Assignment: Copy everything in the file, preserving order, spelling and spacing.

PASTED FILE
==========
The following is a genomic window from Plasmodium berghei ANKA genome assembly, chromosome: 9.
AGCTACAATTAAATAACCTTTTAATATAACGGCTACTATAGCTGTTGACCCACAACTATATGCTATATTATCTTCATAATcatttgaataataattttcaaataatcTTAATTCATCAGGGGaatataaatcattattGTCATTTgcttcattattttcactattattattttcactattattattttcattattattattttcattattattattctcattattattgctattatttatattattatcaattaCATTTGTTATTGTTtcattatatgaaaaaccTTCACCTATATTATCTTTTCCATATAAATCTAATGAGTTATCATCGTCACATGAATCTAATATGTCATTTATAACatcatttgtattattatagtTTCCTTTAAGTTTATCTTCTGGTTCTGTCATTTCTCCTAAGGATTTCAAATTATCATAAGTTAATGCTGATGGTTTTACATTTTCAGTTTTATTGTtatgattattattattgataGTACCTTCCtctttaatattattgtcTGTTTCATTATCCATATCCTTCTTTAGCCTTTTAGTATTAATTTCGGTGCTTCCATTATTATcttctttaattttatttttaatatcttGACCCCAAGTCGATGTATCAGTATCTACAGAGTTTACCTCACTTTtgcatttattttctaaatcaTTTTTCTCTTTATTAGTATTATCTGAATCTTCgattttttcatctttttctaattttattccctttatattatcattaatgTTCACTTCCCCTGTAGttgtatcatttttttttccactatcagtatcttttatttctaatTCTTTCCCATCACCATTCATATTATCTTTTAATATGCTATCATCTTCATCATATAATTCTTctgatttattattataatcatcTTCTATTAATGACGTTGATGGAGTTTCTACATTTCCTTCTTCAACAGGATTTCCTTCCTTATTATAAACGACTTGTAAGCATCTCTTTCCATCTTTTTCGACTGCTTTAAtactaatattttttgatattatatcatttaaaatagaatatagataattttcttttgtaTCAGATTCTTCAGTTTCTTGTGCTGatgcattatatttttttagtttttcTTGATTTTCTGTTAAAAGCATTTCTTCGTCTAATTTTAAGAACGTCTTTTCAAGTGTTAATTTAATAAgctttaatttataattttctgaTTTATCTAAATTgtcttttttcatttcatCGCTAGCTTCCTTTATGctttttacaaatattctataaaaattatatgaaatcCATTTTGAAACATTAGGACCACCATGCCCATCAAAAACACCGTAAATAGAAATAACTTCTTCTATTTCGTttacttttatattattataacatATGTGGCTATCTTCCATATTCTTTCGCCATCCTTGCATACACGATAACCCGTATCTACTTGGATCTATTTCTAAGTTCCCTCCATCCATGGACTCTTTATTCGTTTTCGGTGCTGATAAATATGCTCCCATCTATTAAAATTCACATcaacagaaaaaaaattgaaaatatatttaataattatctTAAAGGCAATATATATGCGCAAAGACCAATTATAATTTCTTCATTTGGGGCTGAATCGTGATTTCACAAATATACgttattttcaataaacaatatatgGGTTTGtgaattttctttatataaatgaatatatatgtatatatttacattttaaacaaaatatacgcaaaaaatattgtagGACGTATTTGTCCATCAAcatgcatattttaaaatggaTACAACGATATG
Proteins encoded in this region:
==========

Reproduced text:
The following is a genomic window from Plasmodium berghei ANKA genome assembly, chromosome: 9.
AGCTACAATTAAATAACCTTTTAATATAACGGCTACTATAGCTGTTGACCCACAACTATATGCTATATTATCTTCATAATcatttgaataataattttcaaataatcTTAATTCATCAGGGGaatataaatcattattGTCATTTgcttcattattttcactattattattttcactattattattttcattattattattttcattattattattctcattattattgctattatttatattattatcaattaCATTTGTTATTGTTtcattatatgaaaaaccTTCACCTATATTATCTTTTCCATATAAATCTAATGAGTTATCATCGTCACATGAATCTAATATGTCATTTATAACatcatttgtattattatagtTTCCTTTAAGTTTATCTTCTGGTTCTGTCATTTCTCCTAAGGATTTCAAATTATCATAAGTTAATGCTGATGGTTTTACATTTTCAGTTTTATTGTtatgattattattattgataGTACCTTCCtctttaatattattgtcTGTTTCATTATCCATATCCTTCTTTAGCCTTTTAGTATTAATTTCGGTGCTTCCATTATTATcttctttaattttatttttaatatcttGACCCCAAGTCGATGTATCAGTATCTACAGAGTTTACCTCACTTTtgcatttattttctaaatcaTTTTTCTCTTTATTAGTATTATCTGAATCTTCgattttttcatctttttctaattttattccctttatattatcattaatgTTCACTTCCCCTGTAGttgtatcatttttttttccactatcagtatcttttatttctaatTCTTTCCCATCACCATTCATATTATCTTTTAATATGCTATCATCTTCATCATATAATTCTTctgatttattattataatcatcTTCTATTAATGACGTTGATGGAGTTTCTACATTTCCTTCTTCAACAGGATTTCCTTCCTTATTATAAACGACTTGTAAGCATCTCTTTCCATCTTTTTCGACTGCTTTAAtactaatattttttgatattatatcatttaaaatagaatatagataattttcttttgtaTCAGATTCTTCAGTTTCTTGTGCTGatgcattatatttttttagtttttcTTGATTTTCTGTTAAAAGCATTTCTTCGTCTAATTTTAAGAACGTCTTTTCAAGTGTTAATTTAATAAgctttaatttataattttctgaTTTATCTAAATTgtcttttttcatttcatCGCTAGCTTCCTTTATGctttttacaaatattctataaaaattatatgaaatcCATTTTGAAACATTAGGACCACCATGCCCATCAAAAACACCGTAAATAGAAATAACTTCTTCTATTTCGTttacttttatattattataacatATGTGGCTATCTTCCATATTCTTTCGCCATCCTTGCATACACGATAACCCGTATCTACTTGGATCTATTTCTAAGTTCCCTCCATCCATGGACTCTTTATTCGTTTTCGGTGCTGATAAATATGCTCCCATCTATTAAAATTCACATcaacagaaaaaaaattgaaaatatatttaataattatctTAAAGGCAATATATATGCGCAAAGACCAATTATAATTTCTTCATTTGGGGCTGAATCGTGATTTCACAAATATACgttattttcaataaacaatatatgGGTTTGtgaattttctttatataaatgaatatatatgtatatatttacattttaaacaaaatatacgcaaaaaatattgtagGACGTATTTGTCCATCAAcatgcatattttaaaatggaTACAACGATATG
Proteins encoded in this region: